Hot Messages to Sex Dancer Doom Condi’s New Finnish Pal

(The writer acknowledges the invaluable inputs of the Helsinki Bureau)

The news that Finland’s foreign minister Ilkka Kanerva has lost his job after sending 200 raunchy SMS messages to an erotic dancer drives another nail in to the stereotype of boring old Scandinavia. The dancer, Johanna Tukiainen (which roughly translates as Jo-Ann Subsidy) was bombarded with undiplomatic messages from the Foreign Minister. Finnish erotic dancers are a tolerant lot, but 200 messages was pushing it. At some point she decided she’d had enough of the dirty messages. No more Subsidy. The stuff found its way into the press and the minister found his out of the cabinet

Why am I concerned? I’m always connected to Finland and carry around a piece of it with me most times when I’m awake. I’m amongst that vast mass of Indians — 70 per cent of all cell-phone users in the country — who swear by Nokia. Indians also rule the world in their use of SMS and have founded a whole new language, singularly vulgar and un-aesthetic, for that facility. But sometimes, our record-setting proclivities are outclassed. And it’s a bit hurtful to the ego when that comes from a nation whose population is less than the number of passengers using Mumbai’s suburban trains on any day of the year.

But Finland, it must be conceded, has been breaking the Boring, Snoring Scandinavian stereotype. Indians are fond of colourful politicians and elect lots of ’em to ensure a steady supply. But we still haven’t managed a Foreign Minister who’s been sacked for sending 200 raunchy messages to an erotic dancer like dear Ilkka has. Our own foreign minister, Pranab Mukherjee, probably never sent out a text message from a cell phone in his life and is unlikely to know how to. If he did, it is improbable he knows any erotic dancers to send them to. The generation that does this kind of thing is still mostly (though not entirely) in high school and undergraduate courses.

Kanerva had not been foreign minister long when he was already being praised by the Finnish right wing as the country’s best foreign minister ever. His “social skills” are said to have brought a smile even to the scornful lips of Condi Rice, who was much more sour in her meetings with his predecessor Erkki Tuomioja. Poor Erkki was weaker on the social skills, though stronger on foreign policy issues.

Kanerva’s expertise in dirty messages goes back some way, having earlier been caught at it when he was first deputy speaker of the Finnish parliament some years ago. But the discarded foreign minister is not downcast. He has announced he looks ahead to the future and cares little for the past, especially the very recent past. Indeed, he says, he seeks new challenges. One wonders who the poor girl will be.

Score: Finland 4. India 1

Our Prime Minister, Manmohan Singh, has achieved many extraordinary things, including switching his lifelong views in the space of a year when he embraced the brave new world of market fundamentalism in 1991. Just before he became Finance Minister that year, he had been member secretary of the South Commission whose report, a scathing indictment of World Bank-IMF policies, bears his signature. Months later, he was implementing the policies he had shredded. No mean record.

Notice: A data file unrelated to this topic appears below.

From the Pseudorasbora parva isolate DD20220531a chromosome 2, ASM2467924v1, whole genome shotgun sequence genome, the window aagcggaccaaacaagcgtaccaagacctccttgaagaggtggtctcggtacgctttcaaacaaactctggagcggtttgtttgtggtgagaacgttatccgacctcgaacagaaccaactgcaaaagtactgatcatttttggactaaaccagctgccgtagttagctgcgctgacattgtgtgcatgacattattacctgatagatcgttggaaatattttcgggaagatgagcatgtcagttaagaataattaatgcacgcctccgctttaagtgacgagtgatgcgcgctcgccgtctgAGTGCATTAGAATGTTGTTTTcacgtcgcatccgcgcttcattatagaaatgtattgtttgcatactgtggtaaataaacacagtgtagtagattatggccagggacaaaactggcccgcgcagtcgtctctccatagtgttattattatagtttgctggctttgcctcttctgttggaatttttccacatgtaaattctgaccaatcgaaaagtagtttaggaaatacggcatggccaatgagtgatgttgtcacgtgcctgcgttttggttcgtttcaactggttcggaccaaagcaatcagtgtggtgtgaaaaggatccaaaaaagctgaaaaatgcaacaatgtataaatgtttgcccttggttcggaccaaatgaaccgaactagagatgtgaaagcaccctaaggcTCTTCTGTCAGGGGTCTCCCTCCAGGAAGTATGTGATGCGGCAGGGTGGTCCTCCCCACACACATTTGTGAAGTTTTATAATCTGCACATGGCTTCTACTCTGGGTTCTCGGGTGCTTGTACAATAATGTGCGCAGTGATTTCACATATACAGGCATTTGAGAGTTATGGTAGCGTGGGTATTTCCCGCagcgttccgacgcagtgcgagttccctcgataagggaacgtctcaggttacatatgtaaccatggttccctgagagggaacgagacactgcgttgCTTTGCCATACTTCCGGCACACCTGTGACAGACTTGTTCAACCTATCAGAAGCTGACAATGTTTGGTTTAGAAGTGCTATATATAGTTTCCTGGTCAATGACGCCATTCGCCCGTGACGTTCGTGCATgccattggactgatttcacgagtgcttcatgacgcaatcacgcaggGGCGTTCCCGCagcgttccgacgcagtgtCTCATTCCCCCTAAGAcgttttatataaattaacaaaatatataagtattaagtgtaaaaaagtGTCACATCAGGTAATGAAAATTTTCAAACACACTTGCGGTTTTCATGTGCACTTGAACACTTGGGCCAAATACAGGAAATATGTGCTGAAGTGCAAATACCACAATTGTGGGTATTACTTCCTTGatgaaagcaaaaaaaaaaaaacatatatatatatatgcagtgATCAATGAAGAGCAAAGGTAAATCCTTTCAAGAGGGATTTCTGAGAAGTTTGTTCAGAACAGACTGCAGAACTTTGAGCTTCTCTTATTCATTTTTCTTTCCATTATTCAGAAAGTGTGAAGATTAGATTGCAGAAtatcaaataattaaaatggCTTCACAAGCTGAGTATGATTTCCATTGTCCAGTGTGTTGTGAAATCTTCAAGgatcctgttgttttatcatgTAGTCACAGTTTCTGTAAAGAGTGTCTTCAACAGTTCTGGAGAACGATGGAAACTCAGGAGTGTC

But we are still to have a Prime Minister who sues his former internet lover for invasion of privacy. “Huh? Privacy? What’s that?” The concept would intrigue Indian PMs tripping over TV cameras at breakfast. Even if they got their teeth in to that one, the notion of internet lovers picked up in chat room chaos would baffle and drive them into early retirement.

But not the Finnish Prime Minister Matti Vanhanen (whose name unkind critics translate as “Little Old Man”). He found his lady love Susan (whose present surname ‘Ruusunen’ roughly translates as “Rosebud”) on the internet and was even pleased to make the happy liaison public. For a while. After endless media interviews, the cybercutie said she would like to marry him. Maybe he resented this introduction of the mundane into an otherwise avant garde affair. He sent her a rude SMS — the hallmark of the new Finn Politician — spelling out finis to their fling.

In fact it was only the beginning. Rosebud’s memories duly flowered into a book titled “Prime Minister’s Bride.” The prime minister sued the publisher, the public prosecutor dragged Rosebud into the case, fashioning a regular bed of thorns and all. Last heard, the Little Old Man had lost the case in the lower court and was proceeding to a higher one. The jury was hung 2-2 which means the complaint could not stand. That the two lay members favoring the defendant were middle-aged males, that one of them was an activist of the main opposition party, and that the defendant was a beautiful Rosebud, I am assured, had no bearing at all on the outcome. (‘Ruusunen’ — aka Rosebud — is the Finnish equivalent of Princess Aurora or the “Sleeping Beauty.”)